Tim Mullooly: Right, that’s a really clever way to phrase it. If people have to think about paying bills or taking down some financial responsibilities it might sound kind of daunting, but a money party sounds fun.

Ashley: Yeah. So the language we use is really important. I think that’s something that I found early on is the numbers … We focus a lot on the numbers, but a lot of it is the emotional, behavioral sides of money. So how we talk about it can make a big difference. Whether or not we’re excited about it, going to show up for it, or feel like we’re battling ourselves.

Tim Mullooly: Yeah, absolutely. I totally agree with that. Being an advisor and working with clients here too. You find it’s a lot about how you phrase certain things to clients as opposed to what the actual thing is. If you phrase it in the right way, you’re more likely to get cooperation or participation from the people that you’re working with.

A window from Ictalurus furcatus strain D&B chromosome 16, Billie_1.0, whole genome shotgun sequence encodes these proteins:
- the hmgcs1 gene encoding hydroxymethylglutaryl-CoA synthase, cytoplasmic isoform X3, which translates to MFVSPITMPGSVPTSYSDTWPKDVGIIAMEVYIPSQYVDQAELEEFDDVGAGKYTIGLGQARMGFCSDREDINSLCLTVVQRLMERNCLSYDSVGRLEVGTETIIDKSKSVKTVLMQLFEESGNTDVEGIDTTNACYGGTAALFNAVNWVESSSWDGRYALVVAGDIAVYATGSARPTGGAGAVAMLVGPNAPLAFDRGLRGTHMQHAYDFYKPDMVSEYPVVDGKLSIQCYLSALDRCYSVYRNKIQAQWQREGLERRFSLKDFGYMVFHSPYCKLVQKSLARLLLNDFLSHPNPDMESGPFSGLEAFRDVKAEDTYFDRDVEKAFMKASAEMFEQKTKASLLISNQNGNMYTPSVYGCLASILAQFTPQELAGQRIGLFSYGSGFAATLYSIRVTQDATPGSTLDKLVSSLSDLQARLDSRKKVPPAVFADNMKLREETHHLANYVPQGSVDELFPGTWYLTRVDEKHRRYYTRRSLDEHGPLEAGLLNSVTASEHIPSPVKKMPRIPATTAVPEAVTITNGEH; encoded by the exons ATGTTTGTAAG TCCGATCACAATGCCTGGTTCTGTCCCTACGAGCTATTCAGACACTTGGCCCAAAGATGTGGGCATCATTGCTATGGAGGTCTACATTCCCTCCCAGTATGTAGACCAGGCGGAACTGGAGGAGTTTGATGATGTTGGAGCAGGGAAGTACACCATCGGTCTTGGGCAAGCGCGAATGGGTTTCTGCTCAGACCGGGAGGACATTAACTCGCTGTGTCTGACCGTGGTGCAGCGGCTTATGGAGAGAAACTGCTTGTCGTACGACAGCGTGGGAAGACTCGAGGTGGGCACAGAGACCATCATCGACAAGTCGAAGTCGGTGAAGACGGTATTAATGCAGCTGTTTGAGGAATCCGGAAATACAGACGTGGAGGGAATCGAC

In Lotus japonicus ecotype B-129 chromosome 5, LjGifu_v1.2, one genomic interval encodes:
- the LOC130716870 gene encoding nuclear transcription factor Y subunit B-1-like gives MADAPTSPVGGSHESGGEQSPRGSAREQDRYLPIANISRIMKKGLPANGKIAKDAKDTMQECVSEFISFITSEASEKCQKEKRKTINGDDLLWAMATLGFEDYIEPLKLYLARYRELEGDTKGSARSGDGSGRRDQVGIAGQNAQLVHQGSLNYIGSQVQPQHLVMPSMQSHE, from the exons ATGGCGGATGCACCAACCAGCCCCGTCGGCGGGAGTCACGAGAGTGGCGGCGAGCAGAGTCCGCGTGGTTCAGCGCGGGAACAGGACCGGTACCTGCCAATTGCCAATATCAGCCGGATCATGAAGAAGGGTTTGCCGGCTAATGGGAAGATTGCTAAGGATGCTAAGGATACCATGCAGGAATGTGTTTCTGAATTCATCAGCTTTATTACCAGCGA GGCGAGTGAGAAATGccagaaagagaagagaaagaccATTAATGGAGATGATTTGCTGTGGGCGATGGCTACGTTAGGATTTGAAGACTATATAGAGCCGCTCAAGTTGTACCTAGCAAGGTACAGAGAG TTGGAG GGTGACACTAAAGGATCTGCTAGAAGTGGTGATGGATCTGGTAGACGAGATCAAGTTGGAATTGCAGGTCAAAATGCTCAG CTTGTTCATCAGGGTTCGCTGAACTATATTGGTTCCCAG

Ashley: That’s why I think it’s important the figuring out and what is motivating to people. What they’re excited about, because that’s how we can change our habits.

Tim Mullooly: Right. It’s kind of hard to work towards goals if you don’t really know what they are, right?

Ashley: Right. Or don’t even care about them.

Tim Mullooly: Yeah, exactly, yeah.

Ashley: It’s like what we should be doing.

Tim Mullooly: Yeah. Going back to one that you said about writing down a money journal. I think it’s kind of funny that with all this technology that’s going on, you’re saying it makes it so much easier to spend money.

Sometimes the best way to really hone in your financial habits is to kind of go back to basics and almost write out a checkbook like back in the “old days”. You know?